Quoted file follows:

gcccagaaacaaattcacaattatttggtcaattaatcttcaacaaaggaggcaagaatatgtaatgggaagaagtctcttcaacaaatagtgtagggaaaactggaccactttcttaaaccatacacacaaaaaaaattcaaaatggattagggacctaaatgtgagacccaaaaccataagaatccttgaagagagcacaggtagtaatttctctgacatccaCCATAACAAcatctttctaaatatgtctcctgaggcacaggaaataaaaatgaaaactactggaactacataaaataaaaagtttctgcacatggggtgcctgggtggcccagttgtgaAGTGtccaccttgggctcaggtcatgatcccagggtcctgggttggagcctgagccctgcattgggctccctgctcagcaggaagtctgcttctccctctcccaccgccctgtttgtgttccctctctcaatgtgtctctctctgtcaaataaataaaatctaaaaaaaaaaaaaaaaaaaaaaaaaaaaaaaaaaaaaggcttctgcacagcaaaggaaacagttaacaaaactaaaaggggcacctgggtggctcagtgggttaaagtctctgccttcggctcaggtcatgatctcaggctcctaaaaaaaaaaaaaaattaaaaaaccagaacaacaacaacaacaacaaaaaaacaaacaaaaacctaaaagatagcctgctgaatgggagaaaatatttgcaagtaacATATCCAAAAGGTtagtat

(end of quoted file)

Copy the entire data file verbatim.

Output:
gcccagaaacaaattcacaattatttggtcaattaatcttcaacaaaggaggcaagaatatgtaatgggaagaagtctcttcaacaaatagtgtagggaaaactggaccactttcttaaaccatacacacaaaaaaaattcaaaatggattagggacctaaatgtgagacccaaaaccataagaatccttgaagagagcacaggtagtaatttctctgacatccaCCATAACAAcatctttctaaatatgtctcctgaggcacaggaaataaaaatgaaaactactggaactacataaaataaaaagtttctgcacatggggtgcctgggtggcccagttgtgaAGTGtccaccttgggctcaggtcatgatcccagggtcctgggttggagcctgagccctgcattgggctccctgctcagcaggaagtctgcttctccctctcccaccgccctgtttgtgttccctctctcaatgtgtctctctctgtcaaataaataaaatctaaaaaaaaaaaaaaaaaaaaaaaaaaaaaaaaaaaaaggcttctgcacagcaaaggaaacagttaacaaaactaaaaggggcacctgggtggctcagtgggttaaagtctctgccttcggctcaggtcatgatctcaggctcctaaaaaaaaaaaaaaattaaaaaaccagaacaacaacaacaacaacaaaaaaacaaacaaaaacctaaaagatagcctgctgaatgggagaaaatatttgcaagtaacATATCCAAAAGGTtagtat